where is the number of meta-patterns in the synonym meta-pattern group of the query on , is each meta-pattern in the synonym meta-pattern group of the query on , and is an indicator function that measures if the sentence can be matched with on the query entities. A candidate evidence sentence is more likely to be confident evidence if it can be matched to more synonym meta-patterns to the query meta-pattern.

Textual Evidence Score. The final score of the candidate evidence sentence is a weighted average of the three scores,

where

is the weight vector indicating the importance of each aspect of the information (i.e., word, entity and pattern), which can be adjusted by the user. The default weight vector we use is equal weight for word, entity and pattern in our experiments.

3 Results on COVID-19

3.1 Textual Evidence Retrieval

To demonstrate the effectiveness of EvidenceMiner in textual evidence retrieval, we compare its performance with the traditional BM25 Robertson et al. (2009) and a recent sentence-level search engine, LitSense Allot et al. (2019). The background corpus is the same PubMed subset for all the compared methods. We first ask domain experts to generate 50 query statements based on the relationships between three biomedical entity types (gene, chemical, and disease) in the Comparative Toxicogenomics Database333http://ctdbase.org. Then we ask domain experts to manually label the top-10 retrieved evidence sentences by each method with three grades indicating the confidence of the evidence. We use the average normalized Discounted Cumulative Gain (nDCG) score to evaluate the textual evidence retrieval performance. In Table 1, we observe that EvidenceMiner always achieves the best performance compared with other methods. It demonstrates the effectiveness of using entities and meta-patterns to guide textual evidence discovery in biomedical literature.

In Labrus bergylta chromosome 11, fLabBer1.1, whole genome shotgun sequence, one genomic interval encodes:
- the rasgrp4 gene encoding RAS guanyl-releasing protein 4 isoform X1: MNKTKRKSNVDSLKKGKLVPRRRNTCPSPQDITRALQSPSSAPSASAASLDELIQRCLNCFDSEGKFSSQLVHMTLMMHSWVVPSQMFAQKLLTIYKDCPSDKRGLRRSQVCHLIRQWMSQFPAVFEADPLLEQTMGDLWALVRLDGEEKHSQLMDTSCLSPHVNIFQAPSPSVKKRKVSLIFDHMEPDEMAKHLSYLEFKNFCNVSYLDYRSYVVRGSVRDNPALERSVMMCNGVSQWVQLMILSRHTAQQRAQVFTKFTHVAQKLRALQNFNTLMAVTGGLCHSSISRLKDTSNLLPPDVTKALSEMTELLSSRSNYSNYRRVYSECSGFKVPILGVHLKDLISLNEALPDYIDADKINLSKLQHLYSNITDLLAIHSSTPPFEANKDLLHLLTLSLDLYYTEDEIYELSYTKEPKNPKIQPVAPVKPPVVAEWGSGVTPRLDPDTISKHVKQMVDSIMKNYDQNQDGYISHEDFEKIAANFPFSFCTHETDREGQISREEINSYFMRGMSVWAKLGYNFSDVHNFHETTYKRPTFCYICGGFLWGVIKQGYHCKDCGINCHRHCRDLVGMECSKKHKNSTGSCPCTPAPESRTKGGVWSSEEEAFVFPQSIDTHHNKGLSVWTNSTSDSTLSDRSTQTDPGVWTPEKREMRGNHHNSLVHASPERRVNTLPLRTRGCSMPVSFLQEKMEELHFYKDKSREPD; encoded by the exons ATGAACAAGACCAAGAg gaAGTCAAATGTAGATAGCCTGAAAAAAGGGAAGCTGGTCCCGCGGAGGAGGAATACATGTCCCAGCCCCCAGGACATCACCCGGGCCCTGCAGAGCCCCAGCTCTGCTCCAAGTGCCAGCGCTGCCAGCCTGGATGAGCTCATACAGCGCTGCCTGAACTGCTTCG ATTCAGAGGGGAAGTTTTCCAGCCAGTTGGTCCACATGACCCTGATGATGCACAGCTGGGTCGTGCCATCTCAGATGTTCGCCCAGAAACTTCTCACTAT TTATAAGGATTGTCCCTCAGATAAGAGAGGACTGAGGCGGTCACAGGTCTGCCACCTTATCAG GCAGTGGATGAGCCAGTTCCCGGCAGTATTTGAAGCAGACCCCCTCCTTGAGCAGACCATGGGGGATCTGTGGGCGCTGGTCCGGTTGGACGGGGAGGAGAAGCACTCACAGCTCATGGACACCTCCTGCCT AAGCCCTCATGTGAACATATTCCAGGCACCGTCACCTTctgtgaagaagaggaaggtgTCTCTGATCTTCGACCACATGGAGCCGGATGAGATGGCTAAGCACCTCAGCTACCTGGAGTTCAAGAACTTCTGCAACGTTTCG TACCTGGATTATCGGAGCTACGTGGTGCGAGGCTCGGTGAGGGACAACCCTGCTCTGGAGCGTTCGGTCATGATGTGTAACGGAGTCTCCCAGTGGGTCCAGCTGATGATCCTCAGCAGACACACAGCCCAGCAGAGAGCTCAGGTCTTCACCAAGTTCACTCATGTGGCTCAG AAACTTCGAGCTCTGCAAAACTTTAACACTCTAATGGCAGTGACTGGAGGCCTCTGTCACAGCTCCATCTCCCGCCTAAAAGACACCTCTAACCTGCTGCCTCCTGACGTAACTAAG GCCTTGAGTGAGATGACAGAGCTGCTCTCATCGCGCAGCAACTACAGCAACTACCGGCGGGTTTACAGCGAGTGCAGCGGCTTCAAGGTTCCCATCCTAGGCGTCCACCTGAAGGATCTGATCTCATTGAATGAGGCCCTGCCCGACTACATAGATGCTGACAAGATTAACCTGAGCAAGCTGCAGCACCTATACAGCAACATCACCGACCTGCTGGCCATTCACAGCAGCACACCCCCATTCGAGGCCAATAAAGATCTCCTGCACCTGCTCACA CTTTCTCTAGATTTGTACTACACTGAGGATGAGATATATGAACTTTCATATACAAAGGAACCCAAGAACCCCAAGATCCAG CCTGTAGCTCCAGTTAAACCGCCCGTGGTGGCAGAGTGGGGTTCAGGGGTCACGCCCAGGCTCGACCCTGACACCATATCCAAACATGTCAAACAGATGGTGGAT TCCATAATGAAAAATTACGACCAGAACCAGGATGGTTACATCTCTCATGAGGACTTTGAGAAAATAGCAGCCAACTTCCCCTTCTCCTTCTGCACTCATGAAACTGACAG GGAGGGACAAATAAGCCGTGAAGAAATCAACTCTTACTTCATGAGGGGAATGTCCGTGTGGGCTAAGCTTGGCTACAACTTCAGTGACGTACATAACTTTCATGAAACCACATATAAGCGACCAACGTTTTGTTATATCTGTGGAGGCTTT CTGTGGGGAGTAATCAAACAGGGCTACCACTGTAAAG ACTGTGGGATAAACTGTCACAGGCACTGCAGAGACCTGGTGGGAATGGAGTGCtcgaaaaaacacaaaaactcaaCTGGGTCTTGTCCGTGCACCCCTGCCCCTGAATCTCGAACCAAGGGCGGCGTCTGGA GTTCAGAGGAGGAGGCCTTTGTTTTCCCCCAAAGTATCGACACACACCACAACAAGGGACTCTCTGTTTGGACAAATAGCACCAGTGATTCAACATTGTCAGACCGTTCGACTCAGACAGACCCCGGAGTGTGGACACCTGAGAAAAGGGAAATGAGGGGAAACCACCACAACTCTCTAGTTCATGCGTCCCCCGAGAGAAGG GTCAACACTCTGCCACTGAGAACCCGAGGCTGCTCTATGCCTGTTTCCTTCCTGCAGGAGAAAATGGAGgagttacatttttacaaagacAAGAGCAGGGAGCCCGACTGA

Method / nDCG @1 @5 @10
BM25 0.714 0.720 0.746
LitSense 0.599 0.624 0.658
EvidenceMiner 0.855 0.861 0.889
Table 1: Performance comparison of the textual evidence retrieval systems with nDCG@1,5,10.

3.2 Case Study

We show some case studies of textual evidence mining for COVID-19 in Figure 2, 3 and 4. We can see the top-retrieved evidence sentences are very much related to the input query.

In Figure 2, the scientists want to study if ultraviolet (UV) can kill the SARS-COV-2 virus. In the top results, we see many supporting sentences, such as “Ultraviolet-C (UV-C) radiation represents an alternative to chemical inactivation methods”, “We discuss 2 such modalities, respirators (face masks) and ultraviolet (UV) light” and “Boeing is also exploring a prototype self-sanitizing lavatory that uses ultraviolet light to kill 99.99% of pathogens 48”.